We regularly get the question, how big does the motor need to be in my treadmill? The truth of the matter is there is no good answer to this question because ALL treadmill companies lie about motor size. You might ask how they get away with it and the answer is because they have for the last 30 years.
When treadmills for the home came into the marketplace back in the 60’s and when they were popularized in the 80’s, factories were actually quite honest about the motor horsepower but once the market got competitive, companies started trying to compete based on features of their product. Like all good marketers, many factories started touting features that either made no difference in a treadmill or were simply fabricated.
For instance, in the motor world, there is no accepted standard for rating treadmill motors. We tried to get everyone on board several years ago but when we started talking about how we planned to rate them (honestly), trying to get any of the manufacturers on board was like herding cats.
Everyone liked the idea until they realized that they were suddenly going to be telling people that they had a fractional or low horsepower motor in their machine instead of the 3 horsepower beast that they had claimed in the past. If other companies didn’t agree to the same standards, some factories would be at a marketing disadvantage to the others.
As you know, one of the base things people lie about is size and so goes the treadmill industry. Until some enterprising lawyer decides to take on the industry and file a class action suit against the big factories, we will all continue to be exposed to the lies that the factories claim.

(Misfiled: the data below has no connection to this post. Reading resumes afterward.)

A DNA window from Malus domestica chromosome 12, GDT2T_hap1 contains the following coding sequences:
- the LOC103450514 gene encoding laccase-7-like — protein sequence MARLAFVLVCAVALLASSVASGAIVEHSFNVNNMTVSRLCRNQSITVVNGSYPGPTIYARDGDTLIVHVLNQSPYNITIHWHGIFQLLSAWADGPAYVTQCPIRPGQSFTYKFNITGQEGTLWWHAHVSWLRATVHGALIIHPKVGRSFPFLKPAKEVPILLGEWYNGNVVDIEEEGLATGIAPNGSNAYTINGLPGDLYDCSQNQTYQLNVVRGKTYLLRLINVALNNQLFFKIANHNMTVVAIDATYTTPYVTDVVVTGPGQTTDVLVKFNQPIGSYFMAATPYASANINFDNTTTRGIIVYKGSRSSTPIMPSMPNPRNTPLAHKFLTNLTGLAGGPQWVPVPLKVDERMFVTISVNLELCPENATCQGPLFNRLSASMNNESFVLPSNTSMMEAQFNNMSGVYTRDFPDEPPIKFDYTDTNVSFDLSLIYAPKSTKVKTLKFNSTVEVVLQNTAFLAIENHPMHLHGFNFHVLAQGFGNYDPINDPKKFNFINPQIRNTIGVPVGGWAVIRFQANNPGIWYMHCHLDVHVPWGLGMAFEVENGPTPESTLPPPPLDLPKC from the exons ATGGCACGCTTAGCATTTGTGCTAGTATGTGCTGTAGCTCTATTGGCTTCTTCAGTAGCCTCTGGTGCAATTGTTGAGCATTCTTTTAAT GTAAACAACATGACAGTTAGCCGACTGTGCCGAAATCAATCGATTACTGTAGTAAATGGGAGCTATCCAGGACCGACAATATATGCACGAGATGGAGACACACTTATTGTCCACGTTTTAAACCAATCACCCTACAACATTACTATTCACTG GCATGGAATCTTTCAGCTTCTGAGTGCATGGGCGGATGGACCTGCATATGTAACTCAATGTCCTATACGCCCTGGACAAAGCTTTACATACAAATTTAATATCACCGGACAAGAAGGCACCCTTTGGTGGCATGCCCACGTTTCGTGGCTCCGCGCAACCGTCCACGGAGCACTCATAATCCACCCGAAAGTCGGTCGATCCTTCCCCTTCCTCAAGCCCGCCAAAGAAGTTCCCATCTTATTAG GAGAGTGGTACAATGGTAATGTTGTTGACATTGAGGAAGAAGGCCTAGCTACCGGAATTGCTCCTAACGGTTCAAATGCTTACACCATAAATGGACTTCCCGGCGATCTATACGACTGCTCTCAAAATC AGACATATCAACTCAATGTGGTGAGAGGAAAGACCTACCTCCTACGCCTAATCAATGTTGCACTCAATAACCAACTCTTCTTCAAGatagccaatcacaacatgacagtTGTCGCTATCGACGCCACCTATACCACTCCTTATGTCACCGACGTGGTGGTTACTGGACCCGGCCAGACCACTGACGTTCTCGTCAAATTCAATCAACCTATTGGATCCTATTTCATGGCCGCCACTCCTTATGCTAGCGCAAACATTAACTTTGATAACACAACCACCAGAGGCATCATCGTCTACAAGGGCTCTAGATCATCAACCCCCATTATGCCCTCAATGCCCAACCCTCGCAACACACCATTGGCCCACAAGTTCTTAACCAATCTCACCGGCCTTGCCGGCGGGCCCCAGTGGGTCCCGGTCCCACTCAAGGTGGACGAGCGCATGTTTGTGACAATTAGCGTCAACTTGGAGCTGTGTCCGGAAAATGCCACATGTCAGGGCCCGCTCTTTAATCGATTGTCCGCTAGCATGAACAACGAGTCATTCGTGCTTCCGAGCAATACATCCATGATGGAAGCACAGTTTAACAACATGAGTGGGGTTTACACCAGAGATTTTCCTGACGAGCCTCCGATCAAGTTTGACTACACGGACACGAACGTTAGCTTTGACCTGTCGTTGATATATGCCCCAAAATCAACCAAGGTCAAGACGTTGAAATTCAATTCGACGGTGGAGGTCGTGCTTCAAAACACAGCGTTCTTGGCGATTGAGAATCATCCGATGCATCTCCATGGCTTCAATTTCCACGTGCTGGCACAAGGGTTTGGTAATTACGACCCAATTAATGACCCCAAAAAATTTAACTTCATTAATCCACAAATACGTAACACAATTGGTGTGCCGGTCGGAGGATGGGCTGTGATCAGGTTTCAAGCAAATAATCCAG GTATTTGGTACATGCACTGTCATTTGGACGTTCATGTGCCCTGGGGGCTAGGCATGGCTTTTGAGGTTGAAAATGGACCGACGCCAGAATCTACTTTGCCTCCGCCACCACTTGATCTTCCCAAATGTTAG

If you want more detail, read on. In the industrial world, there is a standard set by the National Electrical Manufacturers Association (NEMA) that explains how to properly rate an electric motor. When you follow that standard, everyone is playing from the same playbook and everyone is comparing apples to apples. When the “games” started being played, a company came out with what they called “Treadmill Duty” instead of “Continuous Duty.”
The theory was that a treadmill motor doesn’t run 24/7, 365 days a year. It actually might run only 30 minutes, then rests a couple of hours and then someone else might run it for an hour. Accordingly, the motor would be able to be stressed more with this type of use. So, companies would take a motor that in the past might be rated 1 HP and give it a 1.5 HP rating. From that point, the whole thing devolved into companies making new standards, ratings, and creative and misleading names for their motors.
Factories continue to get fancy with their motor ratings and the newest one we have seen is by using the wattage of the motor rather than expressing the motor in terms that other factories that might use. Be assured, if your motor says it is 2.5 HP or 4 HP, the company is lying to you and the HP rating combined with a buck might buy you a cup of coffee at McDonald’s.